There aren’t many people who would argue that walking isn’t good for you, and that certainly holds true for the poet. What better way to clear the cobwebs from the mind and lubricate joints that are aching from too long sitting at the writing desk than to take a stroll around the block or through the park. Make a conscious effort this week to take a walk, paying close attention to the world around you when you do. Leave pen and paper behind and really, truly use your five senses to take in the environment you encounter. Trust your senses to store your experience to write about when you return home, for nothing triggers memories better than strong sensory associations. No need to limit yourself to walking in your neighborhood, though that can be an adventure if done with an attitude of a foreigner. Consider taking a slightly bigger adventure and try walking a trail in the woods you’ve been thinking about since Autumn and didn’t get around to exploring before winter set in. If you are a fair weather walker, then check the forecast and make a concrete plan to engage with the outdoors on the nicest day this week. Better yet, use April showers as an excuse to don raincoat and goulashes for a child-like stomp in the rain to get in touch with your inner youngster (just let your inner parent keep the inner child from catching cold in the process.) Or perhaps the best way to approach this week’s writing “exercise” is to simply drop what your doing and take that walk right now!
I am proud to report that I have met the challenge of writing 50,063 words in 30 days and have likewise received a rewarding video clip of all the Office of Letters and Light’s interns and staff congratulating and applauding my efforts. The last couple of days were a little touch- and-go, though, because I was driving back from Albuquerque, New Mexico and hadn’t managed to write a single word while on the road. This translated as a 5,000 word deficit this morning, but luckily I am a pretty fast typist (even faster when I don’t have to worry about spelling and punctuation) and can amass about 820 words in a fifteen minute word sprint. I finished before 4:00 PM today – after stopping for a long lunch with my aunt and doing a little grocery shopping – some eight hours before the deadline. I’m pretty exhausted now, but have some poems to write if I am going to meet the November Poem a Day challenge. I just wanted to brag a little and show off my winner’s badge with a timely blog.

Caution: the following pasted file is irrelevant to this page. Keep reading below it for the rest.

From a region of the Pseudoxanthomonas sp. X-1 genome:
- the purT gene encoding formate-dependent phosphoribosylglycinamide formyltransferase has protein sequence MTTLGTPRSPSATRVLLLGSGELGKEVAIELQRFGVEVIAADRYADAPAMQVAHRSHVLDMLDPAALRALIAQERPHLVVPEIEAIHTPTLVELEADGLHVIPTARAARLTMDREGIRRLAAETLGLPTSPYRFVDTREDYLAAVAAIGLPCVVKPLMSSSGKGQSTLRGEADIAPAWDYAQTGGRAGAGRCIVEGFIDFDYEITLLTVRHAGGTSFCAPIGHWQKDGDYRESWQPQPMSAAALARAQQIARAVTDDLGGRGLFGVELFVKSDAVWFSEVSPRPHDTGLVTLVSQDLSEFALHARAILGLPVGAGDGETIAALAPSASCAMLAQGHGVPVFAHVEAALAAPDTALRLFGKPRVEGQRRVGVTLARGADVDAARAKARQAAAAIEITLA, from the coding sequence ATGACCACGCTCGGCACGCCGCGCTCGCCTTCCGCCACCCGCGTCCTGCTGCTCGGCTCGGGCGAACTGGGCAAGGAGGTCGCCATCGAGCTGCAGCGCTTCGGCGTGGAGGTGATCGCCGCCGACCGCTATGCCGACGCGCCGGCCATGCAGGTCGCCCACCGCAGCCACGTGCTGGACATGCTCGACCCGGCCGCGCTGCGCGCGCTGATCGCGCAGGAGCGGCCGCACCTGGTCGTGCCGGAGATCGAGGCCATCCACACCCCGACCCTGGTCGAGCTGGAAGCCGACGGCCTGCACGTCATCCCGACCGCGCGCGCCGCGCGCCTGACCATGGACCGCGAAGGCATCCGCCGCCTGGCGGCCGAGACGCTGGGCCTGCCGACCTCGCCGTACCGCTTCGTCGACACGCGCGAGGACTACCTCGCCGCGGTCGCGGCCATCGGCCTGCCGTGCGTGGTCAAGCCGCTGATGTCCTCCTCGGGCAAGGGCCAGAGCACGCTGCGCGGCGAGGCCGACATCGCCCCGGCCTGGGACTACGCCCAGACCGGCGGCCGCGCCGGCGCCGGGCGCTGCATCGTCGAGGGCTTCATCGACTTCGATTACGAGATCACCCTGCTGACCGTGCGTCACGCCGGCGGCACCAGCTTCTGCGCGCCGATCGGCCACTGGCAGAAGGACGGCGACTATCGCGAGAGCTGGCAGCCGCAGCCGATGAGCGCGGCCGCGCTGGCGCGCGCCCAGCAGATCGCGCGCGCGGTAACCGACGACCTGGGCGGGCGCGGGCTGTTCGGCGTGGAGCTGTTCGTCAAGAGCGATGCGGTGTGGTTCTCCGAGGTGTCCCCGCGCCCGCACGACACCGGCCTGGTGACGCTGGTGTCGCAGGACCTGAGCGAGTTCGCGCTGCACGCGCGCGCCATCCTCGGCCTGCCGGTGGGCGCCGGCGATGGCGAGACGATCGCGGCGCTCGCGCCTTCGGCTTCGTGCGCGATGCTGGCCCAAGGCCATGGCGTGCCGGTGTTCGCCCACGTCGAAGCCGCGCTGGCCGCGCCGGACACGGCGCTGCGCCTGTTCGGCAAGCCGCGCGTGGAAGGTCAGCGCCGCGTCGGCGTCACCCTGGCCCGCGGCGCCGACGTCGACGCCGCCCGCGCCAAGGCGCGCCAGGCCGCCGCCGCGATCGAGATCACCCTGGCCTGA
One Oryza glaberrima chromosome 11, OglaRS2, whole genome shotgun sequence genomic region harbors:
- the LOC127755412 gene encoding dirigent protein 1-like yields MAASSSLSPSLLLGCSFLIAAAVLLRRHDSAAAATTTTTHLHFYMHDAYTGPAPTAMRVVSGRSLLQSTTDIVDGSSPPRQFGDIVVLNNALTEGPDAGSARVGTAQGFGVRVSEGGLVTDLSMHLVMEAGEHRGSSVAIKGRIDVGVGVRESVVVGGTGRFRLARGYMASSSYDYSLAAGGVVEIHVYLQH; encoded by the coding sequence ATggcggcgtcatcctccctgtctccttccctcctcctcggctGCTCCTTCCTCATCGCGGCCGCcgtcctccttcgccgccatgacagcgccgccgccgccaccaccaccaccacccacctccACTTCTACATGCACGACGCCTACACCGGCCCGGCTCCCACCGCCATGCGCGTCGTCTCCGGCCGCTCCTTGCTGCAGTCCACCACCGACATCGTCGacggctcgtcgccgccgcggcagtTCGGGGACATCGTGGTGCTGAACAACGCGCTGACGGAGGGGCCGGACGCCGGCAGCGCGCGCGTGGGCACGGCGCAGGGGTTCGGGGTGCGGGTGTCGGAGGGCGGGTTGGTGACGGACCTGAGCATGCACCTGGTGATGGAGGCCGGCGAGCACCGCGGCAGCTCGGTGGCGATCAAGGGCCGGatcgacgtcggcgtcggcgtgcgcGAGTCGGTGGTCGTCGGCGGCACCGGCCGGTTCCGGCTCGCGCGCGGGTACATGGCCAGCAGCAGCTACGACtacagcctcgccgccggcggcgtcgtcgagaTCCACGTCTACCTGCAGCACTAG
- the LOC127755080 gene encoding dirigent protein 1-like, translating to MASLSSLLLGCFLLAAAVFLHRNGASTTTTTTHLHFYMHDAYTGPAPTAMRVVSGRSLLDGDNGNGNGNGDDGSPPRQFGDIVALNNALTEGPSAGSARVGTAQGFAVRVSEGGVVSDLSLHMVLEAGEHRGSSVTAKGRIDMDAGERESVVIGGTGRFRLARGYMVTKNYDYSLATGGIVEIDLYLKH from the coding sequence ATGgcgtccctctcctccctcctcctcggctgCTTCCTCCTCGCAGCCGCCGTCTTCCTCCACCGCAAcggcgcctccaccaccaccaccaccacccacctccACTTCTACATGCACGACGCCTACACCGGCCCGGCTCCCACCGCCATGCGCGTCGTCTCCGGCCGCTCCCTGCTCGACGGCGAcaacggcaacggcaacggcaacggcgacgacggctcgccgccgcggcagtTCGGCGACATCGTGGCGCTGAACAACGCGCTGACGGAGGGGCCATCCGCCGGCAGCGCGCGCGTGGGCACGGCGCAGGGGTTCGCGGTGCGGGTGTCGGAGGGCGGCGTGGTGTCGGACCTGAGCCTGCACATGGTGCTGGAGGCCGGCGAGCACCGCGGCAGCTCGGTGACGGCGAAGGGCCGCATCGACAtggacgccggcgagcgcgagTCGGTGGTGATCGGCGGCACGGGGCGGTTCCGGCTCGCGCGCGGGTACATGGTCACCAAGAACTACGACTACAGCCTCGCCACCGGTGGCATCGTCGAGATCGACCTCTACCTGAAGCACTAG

A special thanks for all of your unwavering support during this year’s NaNoWriMo insanity.
While considering a representative name for my new blog, I researched synonyms for “traveler” and found “zingara.” Great word! I thought, and submitted it as my blog name. Unfortunately, “zingara” was already taken. I was pretty attached to the word by that point and wanted to utilize it somehow. Adding a number would have been easy, but I don’t really like user-names that include numbers and generally think they are tragically un-creative. So, I tacked “poet” onto the end, and while tacking on the word “poet” isn’t terribly more creative than just adding a number, it’s still NOT a number. Plus, I like to think of myself as a “female traveling poet.” It suits my romantic personality and sort of reflects my tendency to take myself too seriously, despite criticism from folks who are less romantic and self-serious. I’d like to add here that while these characteristics sometimes create obstacles to my writing success, I’m pretty much over tying to change my romantic, self-serious characteristics and am resigned to living in harmony with them.
Hope you enjoy my meandering musings in the years to come.